Unitary threat to police force

PUBLISHED: 09:57 19 September 2008 | UPDATED: 21:19 05 July 2010

SUFFOLK'S chief constable believes it is vital that Lowestoft remains as part of Suffolk and has written a letter to the Boundary Committee expressing his views.

SUFFOLK'S chief constable believes it is vital that Lowestoft remains as part of Suffolk and has written a letter to the Boundary Committee expressing his views.

Simon Ash told The Journal this week that his reasons for entering the debate on the proposed local government changes were all to do with “practical policing issues” and he had no political points to make.

Meanwhile, the political rows over what form any new unitary authorities should take continue with Waveney District Council deputy leader Colin Law describing the county council's claim that a new single authority for Suffolk would save council tax payers £89m over five years as “utterly misleading”.

The Boundary Committee proposals for Suffolk would see Lowestoft coming under the control of a new unitary authority also covering the whole of Norfolk.

Mr Ash believes that if this proposal was to go ahead it would have a serious impact on Suffolk Constabulary.

The constabulary could lose a third of its officers making it the smallest in the country.

“If Lowestoft was to come under the control of a Norfolk-based authority the Home Secretary could very well decide that those officers based in the town should also become part of Norfolk Constabulary. If that were to happen it would seriously reduce the number of officers in Suffolk and no doubt the debate on whether the constabulary should merge with another force would be re-opened,” he said.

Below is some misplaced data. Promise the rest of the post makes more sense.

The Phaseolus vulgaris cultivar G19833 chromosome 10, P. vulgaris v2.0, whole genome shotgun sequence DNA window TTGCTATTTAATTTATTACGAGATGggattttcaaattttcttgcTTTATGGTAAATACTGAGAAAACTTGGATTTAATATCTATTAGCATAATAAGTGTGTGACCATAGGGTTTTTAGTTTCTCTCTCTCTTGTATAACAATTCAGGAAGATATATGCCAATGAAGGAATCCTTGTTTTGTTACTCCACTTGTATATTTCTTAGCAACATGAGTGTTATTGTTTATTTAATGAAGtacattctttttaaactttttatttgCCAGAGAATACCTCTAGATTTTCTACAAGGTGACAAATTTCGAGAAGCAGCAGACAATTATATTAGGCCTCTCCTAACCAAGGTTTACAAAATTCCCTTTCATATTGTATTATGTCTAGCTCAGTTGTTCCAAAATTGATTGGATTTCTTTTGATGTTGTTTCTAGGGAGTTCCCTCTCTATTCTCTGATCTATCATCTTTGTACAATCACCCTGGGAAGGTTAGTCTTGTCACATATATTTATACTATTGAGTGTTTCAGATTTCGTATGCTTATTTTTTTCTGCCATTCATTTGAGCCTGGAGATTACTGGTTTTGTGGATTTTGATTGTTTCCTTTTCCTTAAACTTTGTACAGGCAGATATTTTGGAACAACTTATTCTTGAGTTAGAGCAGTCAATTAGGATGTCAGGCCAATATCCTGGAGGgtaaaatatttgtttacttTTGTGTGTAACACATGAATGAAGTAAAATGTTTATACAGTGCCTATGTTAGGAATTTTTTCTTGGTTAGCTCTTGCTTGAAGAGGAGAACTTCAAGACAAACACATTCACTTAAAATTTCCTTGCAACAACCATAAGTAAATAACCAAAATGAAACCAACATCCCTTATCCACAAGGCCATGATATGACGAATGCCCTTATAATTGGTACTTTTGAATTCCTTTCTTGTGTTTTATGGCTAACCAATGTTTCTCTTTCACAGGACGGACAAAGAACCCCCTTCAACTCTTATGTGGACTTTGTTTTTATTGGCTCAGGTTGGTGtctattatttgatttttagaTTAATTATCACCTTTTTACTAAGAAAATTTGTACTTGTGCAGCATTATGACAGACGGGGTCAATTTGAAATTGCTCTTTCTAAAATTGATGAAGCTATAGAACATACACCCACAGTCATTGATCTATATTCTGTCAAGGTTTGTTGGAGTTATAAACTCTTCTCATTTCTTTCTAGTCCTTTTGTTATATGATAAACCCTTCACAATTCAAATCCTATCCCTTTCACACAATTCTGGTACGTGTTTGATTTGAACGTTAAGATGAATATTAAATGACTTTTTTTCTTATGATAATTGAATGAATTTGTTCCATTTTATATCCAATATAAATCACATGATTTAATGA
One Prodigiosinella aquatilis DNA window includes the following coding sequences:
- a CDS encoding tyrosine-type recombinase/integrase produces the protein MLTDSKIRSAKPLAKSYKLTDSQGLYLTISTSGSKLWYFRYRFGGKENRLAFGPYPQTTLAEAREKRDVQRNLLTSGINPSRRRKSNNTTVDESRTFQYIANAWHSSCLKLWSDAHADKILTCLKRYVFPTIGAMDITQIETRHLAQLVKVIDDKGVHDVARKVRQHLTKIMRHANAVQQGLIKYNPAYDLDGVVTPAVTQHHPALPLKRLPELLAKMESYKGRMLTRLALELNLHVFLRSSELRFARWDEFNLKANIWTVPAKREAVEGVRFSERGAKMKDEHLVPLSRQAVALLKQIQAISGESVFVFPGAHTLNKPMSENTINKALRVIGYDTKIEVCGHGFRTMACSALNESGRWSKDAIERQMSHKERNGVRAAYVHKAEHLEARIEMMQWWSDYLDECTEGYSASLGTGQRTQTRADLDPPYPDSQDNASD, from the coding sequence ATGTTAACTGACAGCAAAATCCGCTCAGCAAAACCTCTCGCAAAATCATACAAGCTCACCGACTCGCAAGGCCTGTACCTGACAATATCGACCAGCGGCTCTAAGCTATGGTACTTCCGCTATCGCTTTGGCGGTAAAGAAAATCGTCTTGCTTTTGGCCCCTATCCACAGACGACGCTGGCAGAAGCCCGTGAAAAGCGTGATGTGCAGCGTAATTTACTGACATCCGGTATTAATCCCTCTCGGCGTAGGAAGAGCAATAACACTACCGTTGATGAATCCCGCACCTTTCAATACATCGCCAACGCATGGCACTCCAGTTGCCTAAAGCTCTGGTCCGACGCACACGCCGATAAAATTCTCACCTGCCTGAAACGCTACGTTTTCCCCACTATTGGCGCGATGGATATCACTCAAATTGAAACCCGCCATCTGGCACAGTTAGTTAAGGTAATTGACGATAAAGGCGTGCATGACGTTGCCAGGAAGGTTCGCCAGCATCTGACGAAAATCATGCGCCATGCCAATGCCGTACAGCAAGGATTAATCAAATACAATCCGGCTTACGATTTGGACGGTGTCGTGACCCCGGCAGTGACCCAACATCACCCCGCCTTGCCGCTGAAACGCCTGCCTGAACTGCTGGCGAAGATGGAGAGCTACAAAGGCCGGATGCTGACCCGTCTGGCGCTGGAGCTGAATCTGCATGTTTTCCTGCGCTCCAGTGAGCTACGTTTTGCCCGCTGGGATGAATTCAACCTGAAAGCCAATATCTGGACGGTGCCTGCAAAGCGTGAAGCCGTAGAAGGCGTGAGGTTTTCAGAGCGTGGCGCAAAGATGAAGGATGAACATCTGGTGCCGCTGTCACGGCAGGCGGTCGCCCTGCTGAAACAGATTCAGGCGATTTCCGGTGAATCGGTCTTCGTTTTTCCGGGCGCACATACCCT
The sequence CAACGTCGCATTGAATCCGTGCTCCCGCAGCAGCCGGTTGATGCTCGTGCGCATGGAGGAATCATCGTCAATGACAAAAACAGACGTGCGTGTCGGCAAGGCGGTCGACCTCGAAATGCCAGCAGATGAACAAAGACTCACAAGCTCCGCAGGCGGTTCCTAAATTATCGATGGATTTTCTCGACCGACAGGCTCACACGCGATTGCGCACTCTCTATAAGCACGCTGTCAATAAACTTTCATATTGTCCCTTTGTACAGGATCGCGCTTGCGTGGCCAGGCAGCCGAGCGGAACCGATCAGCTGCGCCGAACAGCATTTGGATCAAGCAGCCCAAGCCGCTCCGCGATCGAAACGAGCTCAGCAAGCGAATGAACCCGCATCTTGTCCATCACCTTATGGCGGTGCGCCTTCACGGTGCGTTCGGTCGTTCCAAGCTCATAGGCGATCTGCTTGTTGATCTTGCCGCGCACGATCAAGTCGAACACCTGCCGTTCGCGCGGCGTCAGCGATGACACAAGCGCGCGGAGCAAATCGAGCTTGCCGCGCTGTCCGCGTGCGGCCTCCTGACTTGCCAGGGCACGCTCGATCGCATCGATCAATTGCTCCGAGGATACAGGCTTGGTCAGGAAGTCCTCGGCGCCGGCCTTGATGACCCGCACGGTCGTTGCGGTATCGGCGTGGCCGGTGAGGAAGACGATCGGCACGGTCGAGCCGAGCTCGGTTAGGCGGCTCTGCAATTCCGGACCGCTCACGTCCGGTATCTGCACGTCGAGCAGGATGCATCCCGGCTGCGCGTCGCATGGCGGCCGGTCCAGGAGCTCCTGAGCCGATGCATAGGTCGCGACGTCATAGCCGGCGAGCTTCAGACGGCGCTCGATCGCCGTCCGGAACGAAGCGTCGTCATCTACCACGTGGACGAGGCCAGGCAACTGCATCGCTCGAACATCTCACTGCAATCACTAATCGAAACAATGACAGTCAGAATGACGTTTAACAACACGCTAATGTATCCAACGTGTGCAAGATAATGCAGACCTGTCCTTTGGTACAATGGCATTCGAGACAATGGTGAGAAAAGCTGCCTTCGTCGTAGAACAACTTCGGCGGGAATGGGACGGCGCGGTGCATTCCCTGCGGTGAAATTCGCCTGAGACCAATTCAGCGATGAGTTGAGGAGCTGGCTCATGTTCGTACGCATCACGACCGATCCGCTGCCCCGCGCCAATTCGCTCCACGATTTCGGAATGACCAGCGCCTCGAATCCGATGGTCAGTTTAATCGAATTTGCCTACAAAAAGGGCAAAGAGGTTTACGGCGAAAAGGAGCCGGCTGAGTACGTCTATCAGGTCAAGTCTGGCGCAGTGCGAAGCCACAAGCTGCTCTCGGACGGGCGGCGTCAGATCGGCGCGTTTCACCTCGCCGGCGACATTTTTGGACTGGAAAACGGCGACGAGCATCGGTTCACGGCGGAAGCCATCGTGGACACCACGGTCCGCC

Mr Ash said Suffolk Constabulary had an enviable record of policing in the county and he was keen that its many initiatives, including developing partnerships with other agencies and communities in Suffolk, should continue.

“I strongly believe that in order to deliver a local, effective and efficient policing service to Suffolk as a whole, Lowestoft must remain in the county whichever option of unitary authority is finally agreed,” he said.

The chief constable said that if Lowestoft remained under Suffolk control he could work with either of the alternative options being put forward.

Suffolk County Council is supporting a single unitary authority for Suffolk while the majority of district councils want to see three unitary authorities _ east, west, and a combined Ipswich-Felixstowe based authority.

“I believe Suffolk Constabulary can work with either of the alternative proposals although if pressed I would have to support a single unitary authority as I would not want senior officers having to present the same report to three separate authorities,” said Mr Ash.

Both Suffolk County Council and the district councils are agreed that Lowestoft should remain under Suffolk control but that is the only item they do agree on.

Andrea Hill, chief executive of Suffolk County Council, said this week that a single unitary authority offered the best solution to the people of Suffolk including Lowestoft.

She reaffirmed the county council's commitment to the Waveney Campus project and to supporting calls for the Government to build a third crossing in the town.

“Lowestoft and Suffolk would have a much stronger voice in national terms with one authority. The county council has always wanted Lowestoft to remain in Suffolk; now we have a strong business case that shows it's better financially to keep Lowestoft in,” she said.

Ms Hill said that a single Suffolk council would deliver savings of £89m over a five-year period if Lowestoft was to remain in the county but this would be reduced to £68m if the town were to come under Norfolk control.

Yesterday, Waveney District Council accused the county council of “manipulating figures” to grab headlines.

“We simply do not know where this figure comes from and it bears no relation to the net savings that a new unitary authority would generate,” said deputy leader Colin Law.

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